Even before Cyber Monday, Amazon’s Kindle hit a sales record in November, topping all previous months in the e-reader’s two-year history.
Amazon doesn’t disclose specific sales numbers for the Kindle. As PaidContent notes, chief financial officer Tom Szkutak has said the company will “follow whatever is required” for sales figures if the numbers become high enough, but chief executive officer Jeff Bezos has said Amazon may always keep Kindle sales figures secret for competitive reasons.
But in very general terms, Amazon says the Kindle is doing great. Amazon Vice President Ian Freed said in a statement that people are buying several devices as gifts, and businesses are buying the e-readers in bulk for their employees or customers.
Aside from the ambiguity on sales figures, the biggest question that remains is, “Why?” Amazon has seen more e-reader competition than ever this year, thanks in large part to Sony’s new line of readers and Barnes & Noble’s Nook. Threats loom in 2010 from Asus and Plastic Logic, among others. You’d think all of that would cut into the Kindle’s business, but there are a few things to consider.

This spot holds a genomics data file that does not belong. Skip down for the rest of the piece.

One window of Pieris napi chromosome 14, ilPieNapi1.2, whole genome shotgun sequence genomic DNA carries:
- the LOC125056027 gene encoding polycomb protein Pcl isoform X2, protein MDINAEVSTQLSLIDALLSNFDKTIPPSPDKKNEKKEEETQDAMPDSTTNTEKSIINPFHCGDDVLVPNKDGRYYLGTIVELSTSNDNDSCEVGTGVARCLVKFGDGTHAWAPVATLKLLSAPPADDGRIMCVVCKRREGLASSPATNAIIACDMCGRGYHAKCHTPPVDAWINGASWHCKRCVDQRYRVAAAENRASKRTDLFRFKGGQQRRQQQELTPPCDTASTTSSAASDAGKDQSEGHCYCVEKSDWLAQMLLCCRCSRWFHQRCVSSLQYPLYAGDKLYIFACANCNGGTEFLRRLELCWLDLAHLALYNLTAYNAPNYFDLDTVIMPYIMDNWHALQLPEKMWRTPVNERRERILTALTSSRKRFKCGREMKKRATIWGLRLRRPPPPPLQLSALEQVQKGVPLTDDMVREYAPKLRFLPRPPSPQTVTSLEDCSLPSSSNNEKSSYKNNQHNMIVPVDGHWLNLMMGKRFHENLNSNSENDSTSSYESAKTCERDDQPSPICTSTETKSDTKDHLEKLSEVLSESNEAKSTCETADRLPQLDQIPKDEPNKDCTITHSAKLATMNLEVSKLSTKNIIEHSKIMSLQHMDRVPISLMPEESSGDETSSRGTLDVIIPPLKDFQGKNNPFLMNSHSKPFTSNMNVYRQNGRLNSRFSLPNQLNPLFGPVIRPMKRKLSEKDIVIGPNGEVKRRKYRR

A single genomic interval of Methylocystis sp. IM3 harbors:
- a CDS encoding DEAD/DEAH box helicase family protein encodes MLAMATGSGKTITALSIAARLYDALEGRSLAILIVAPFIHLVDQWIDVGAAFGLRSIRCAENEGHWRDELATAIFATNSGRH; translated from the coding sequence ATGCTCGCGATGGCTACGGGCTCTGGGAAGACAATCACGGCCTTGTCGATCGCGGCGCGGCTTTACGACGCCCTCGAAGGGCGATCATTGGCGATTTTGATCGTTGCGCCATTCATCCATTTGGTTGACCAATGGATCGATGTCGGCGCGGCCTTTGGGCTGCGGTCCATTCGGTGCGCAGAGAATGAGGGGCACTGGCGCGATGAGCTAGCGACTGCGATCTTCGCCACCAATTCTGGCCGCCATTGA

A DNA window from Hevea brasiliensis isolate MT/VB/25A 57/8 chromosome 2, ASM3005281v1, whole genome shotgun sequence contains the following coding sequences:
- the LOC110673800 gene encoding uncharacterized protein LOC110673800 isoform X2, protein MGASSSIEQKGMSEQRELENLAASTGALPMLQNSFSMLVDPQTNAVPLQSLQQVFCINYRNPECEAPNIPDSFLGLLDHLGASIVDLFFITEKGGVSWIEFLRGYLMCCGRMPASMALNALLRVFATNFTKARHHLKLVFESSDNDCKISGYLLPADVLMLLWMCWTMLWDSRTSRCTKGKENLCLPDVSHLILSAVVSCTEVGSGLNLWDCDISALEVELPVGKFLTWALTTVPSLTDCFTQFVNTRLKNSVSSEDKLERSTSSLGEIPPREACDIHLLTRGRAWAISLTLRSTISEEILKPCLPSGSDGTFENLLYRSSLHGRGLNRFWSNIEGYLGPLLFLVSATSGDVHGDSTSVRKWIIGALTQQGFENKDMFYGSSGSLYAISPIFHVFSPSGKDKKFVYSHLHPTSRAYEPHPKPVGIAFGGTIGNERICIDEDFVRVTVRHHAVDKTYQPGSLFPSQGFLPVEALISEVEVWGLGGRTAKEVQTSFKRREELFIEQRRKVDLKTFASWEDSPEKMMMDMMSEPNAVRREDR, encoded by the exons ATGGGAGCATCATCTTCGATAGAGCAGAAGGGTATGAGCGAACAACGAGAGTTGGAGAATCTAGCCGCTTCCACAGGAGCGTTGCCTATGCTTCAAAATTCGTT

First, this is the first holiday season where Amazon hasn’t dealt with Kindle supply shortages. The original Kindle, which debuted in November 2007, sold out immediately and remained out of stock for months. Last December, the Kindle sold out again through the following February, making room for the Kindle 2.
But those readers might’ve raised the Kindle’s profile, and the buzz around e-readers in general. I’m not the only one who thinks so: Goldman analyst James Mitchell said in a research note that attacks from Sony and Barnes & Noble, and their subsequent failure to launch, combined with an Amazon vs. Walmart price war, have thrust the Kindle into the holiday shopping limelight. The e-reader war has also resulted in price cuts, with the Kindle 2 dropping $40 to match the Nook’s debut price.
I think it’s fair to say that the Nook, or lack thereof, has given the Kindle a sales boost, directly or indirectly, but there are other factors as well. Unfortunately, without hard numbers, it’s hard to tell whether e-readers are moving into the mainstream.
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